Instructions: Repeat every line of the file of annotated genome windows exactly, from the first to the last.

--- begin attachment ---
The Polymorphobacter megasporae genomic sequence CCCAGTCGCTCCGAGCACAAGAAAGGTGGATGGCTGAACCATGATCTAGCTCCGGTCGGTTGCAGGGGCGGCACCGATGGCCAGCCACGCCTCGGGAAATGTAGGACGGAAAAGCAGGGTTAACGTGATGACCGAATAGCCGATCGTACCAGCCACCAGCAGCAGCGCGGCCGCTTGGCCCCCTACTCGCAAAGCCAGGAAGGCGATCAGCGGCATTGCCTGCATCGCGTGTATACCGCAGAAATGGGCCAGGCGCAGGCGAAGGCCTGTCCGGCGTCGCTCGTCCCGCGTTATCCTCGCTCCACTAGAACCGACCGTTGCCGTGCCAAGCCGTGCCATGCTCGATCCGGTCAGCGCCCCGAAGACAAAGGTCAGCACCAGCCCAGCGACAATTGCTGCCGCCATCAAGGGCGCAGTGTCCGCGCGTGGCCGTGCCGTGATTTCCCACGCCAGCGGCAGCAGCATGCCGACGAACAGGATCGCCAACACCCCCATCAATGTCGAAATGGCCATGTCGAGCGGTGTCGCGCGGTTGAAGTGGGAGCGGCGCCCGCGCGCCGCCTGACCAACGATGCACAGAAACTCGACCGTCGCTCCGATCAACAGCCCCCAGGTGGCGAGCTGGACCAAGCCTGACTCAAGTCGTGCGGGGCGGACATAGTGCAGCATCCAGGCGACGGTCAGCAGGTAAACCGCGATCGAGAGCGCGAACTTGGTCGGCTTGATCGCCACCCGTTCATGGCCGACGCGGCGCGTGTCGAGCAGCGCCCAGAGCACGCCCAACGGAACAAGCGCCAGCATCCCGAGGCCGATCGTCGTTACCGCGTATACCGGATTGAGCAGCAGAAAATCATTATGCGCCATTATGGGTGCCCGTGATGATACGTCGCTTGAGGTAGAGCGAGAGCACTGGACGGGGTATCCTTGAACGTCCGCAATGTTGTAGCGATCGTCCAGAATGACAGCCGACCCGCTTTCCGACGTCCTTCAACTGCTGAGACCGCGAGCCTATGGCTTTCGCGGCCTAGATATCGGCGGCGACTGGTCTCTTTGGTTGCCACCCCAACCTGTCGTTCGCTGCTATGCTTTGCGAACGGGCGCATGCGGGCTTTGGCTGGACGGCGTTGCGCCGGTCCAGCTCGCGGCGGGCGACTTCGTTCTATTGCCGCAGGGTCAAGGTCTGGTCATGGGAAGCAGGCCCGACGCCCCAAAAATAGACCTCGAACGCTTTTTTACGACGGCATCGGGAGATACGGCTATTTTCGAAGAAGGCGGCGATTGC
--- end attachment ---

The Polymorphobacter megasporae genomic sequence CCCAGTCGCTCCGAGCACAAGAAAGGTGGATGGCTGAACCATGATCTAGCTCCGGTCGGTTGCAGGGGCGGCACCGATGGCCAGCCACGCCTCGGGAAATGTAGGACGGAAAAGCAGGGTTAACGTGATGACCGAATAGCCGATCGTACCAGCCACCAGCAGCAGCGCGGCCGCTTGGCCCCCTACTCGCAAAGCCAGGAAGGCGATCAGCGGCATTGCCTGCATCGCGTGTATACCGCAGAAATGGGCCAGGCGCAGGCGAAGGCCTGTCCGGCGTCGCTCGTCCCGCGTTATCCTCGCTCCACTAGAACCGACCGTTGCCGTGCCAAGCCGTGCCATGCTCGATCCGGTCAGCGCCCCGAAGACAAAGGTCAGCACCAGCCCAGCGACAATTGCTGCCGCCATCAAGGGCGCAGTGTCCGCGCGTGGCCGTGCCGTGATTTCCCACGCCAGCGGCAGCAGCATGCCGACGAACAGGATCGCCAACACCCCCATCAATGTCGAAATGGCCATGTCGAGCGGTGTCGCGCGGTTGAAGTGGGAGCGGCGCCCGCGCGCCGCCTGACCAACGATGCACAGAAACTCGACCGTCGCTCCGATCAACAGCCCCCAGGTGGCGAGCTGGACCAAGCCTGACTCAAGTCGTGCGGGGCGGACATAGTGCAGCATCCAGGCGACGGTCAGCAGGTAAACCGCGATCGAGAGCGCGAACTTGGTCGGCTTGATCGCCACCCGTTCATGGCCGACGCGGCGCGTGTCGAGCAGCGCCCAGAGCACGCCCAACGGAACAAGCGCCAGCATCCCGAGGCCGATCGTCGTTACCGCGTATACCGGATTGAGCAGCAGAAAATCATTATGCGCCATTATGGGTGCCCGTGATGATACGTCGCTTGAGGTAGAGCGAGAGCACTGGACGGGGTATCCTTGAACGTCCGCAATGTTGTAGCGATCGTCCAGAATGACAGCCGACCCGCTTTCCGACGTCCTTCAACTGCTGAGACCGCGAGCCTATGGCTTTCGCGGCCTAGATATCGGCGGCGACTGGTCTCTTTGGTTGCCACCCCAACCTGTCGTTCGCTGCTATGCTTTGCGAACGGGCGCATGCGGGCTTTGGCTGGACGGCGTTGCGCCGGTCCAGCTCGCGGCGGGCGACTTCGTTCTATTGCCGCAGGGTCAAGGTCTGGTCATGGGAAGCAGGCCCGACGCCCCAAAAATAGACCTCGAACGCTTTTTTACGACGGCATCGGGAGATACGGCTATTTTCGAAGAAGGCGGCGATTGC